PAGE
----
Thread: Deleting from a table
06-24-09, 08:08 #1Registered User
- Join Date
- Mar 2009
Unanswered: Deleting from a table
I am trying to delete some records from a table which I have previously created using sql and then populated by content of a spreadsheet using vb. I am now trying to delete all records which are duplicates comparing it to another table in my db.
here is the code:
'dim strDeleteDuplicates As String
'strDeleteDuplicates = "DELETE [(SE)_tbl_Exchange_Rates]*.* FROM [(SE)_tbl_Exchange_Rates]INNER JOIN [tbl_holding] ON ([(SE)_tbl_Exchange_Rates].CODE = [tbl_holding].f1) AND ([(SE)_tbl_Exchange_Rates].Month = [tbl_holding].date_updated);"
whenever I run this code I get this message: cannot delete from table
I have also tried to delete from table using a query in access but I get the same message. I can however delete blank rows. So I only seem to have a problem when I am trying to delete where linked fields are identical. HELP!!!!!
06-24-09, 21:33 #2L33t Helpa Munky
- Join Date
- Nov 2007
- Adelaide, South Australia
DOS days were big for you weren't they?!
Look out for missing spaces too... I see one before the word INNER.
It might also be true that you just cannot delete with that SQL for some other reason... hard for me to tell because my mind turns to mush when I look at SQL and there are table/field names such as (SE)_tbl_Exchange_Rates.Owner and Manager of
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06-25-09, 00:15 #3Moderator
- Join Date
- Dec 2004
- Madison, WI
Yeah. Those (SE)_tbl... naming type conventions you're using will be the cause of many, many headaches for you in the long run (or when you need to come back and edit the mdb a year or so later.)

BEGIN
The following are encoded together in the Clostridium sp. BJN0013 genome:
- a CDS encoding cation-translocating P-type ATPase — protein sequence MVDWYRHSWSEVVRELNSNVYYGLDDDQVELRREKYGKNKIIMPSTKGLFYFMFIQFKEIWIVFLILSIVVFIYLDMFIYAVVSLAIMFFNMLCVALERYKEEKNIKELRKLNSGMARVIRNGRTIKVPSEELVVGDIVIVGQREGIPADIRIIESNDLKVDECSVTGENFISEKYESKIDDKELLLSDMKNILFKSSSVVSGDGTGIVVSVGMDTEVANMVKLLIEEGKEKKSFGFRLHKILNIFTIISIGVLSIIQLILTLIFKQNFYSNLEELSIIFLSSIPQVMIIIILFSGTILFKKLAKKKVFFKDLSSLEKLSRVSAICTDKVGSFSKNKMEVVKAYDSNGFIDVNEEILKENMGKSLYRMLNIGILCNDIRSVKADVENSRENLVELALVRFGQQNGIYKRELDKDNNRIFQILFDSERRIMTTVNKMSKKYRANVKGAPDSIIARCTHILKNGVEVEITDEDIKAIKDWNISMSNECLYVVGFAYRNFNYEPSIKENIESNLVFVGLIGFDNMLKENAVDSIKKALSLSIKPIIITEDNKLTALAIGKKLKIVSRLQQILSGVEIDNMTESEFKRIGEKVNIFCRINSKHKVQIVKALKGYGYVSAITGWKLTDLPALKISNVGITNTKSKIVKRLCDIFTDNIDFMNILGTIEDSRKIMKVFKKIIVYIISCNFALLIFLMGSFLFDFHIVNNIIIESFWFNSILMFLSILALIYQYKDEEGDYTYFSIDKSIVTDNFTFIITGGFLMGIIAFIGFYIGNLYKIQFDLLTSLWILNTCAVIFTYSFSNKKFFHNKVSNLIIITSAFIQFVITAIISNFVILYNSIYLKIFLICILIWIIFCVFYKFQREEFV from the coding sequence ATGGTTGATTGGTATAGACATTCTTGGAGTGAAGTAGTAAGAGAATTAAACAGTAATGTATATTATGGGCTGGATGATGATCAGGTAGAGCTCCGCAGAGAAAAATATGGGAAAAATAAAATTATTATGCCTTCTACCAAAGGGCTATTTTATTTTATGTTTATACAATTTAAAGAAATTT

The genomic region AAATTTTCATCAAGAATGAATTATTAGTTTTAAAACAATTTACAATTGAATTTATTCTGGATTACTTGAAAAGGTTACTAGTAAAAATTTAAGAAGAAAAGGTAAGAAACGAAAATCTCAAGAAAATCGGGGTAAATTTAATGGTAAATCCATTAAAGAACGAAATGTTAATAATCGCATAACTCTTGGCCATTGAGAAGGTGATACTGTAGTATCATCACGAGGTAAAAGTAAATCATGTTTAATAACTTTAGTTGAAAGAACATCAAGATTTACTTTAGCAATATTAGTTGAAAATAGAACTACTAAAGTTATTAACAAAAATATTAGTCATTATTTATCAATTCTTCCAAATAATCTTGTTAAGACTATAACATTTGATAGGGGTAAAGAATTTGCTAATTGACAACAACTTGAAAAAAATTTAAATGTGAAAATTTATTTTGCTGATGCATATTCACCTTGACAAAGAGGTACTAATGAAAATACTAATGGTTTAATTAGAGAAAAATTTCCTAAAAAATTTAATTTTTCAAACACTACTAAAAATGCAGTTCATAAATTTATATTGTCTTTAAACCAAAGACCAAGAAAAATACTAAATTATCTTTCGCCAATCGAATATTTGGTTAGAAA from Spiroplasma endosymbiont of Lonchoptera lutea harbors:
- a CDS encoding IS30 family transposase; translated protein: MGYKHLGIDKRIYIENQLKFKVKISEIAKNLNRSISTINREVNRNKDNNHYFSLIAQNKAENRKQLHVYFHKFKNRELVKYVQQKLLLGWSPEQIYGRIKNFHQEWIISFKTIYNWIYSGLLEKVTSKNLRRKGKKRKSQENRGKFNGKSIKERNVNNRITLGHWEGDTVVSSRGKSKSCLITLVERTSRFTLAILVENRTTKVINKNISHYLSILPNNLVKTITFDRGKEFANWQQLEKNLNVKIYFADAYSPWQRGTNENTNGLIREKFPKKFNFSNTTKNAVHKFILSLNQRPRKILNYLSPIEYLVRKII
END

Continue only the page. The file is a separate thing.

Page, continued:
But at least you used _ instead of just a space.
Easiest way - use the query designer and set everything up and test. If it all works good and is editable, view the SQL for the query, copy and paste the SQL statement into your code (you'll have to tweak a few of the punctuation) or just compare it with what you have.
Query designer is great for visually creating SQL statements!! (especially complex ones with multiple joined tables and criteria.)
Note: You switch from designer view to SQL view using the dropdown in the upper left corner in query designer (shows a right (or left - I forget) triangle type icon for design mode and SQL for Sql mode.) Design your query and then select SQL to see the SQL statement.
Last edited by pkstormy; 06-25-09 at 00:27.Expert Database Programming
MSAccess since 1.0, SQL Server since 6.5, Visual Basic (5.0, 6.0)
06-25-09, 03:30 #4Jaded Developer
Provided Answers: 59
- Join Date
- Nov 2004
- out on a limb
persoanlly I don't see a problem with prefixing your tables if it floats your boat. one reason is to make certain you know what type of object you are using in Access.. mind you I wouldn't be using anything like (SE)_tbl. but thats just my ratbag of prejudices.
poersoanlly if I were you, I'd want to check the spelling of your SQL/code to make certain there are no typo's
[(SE)_tbl_Exchange_Rates]INNER JOIN [tbl_holding] ON
persoanlly I don't like using macros as they are nto that helpfull when they don't work.
If you get this sort of message again a good approach is to copy the text of the query into the SQL pane on the query browser and run it there.I'd rather be riding on the Tiger 800 or the Norton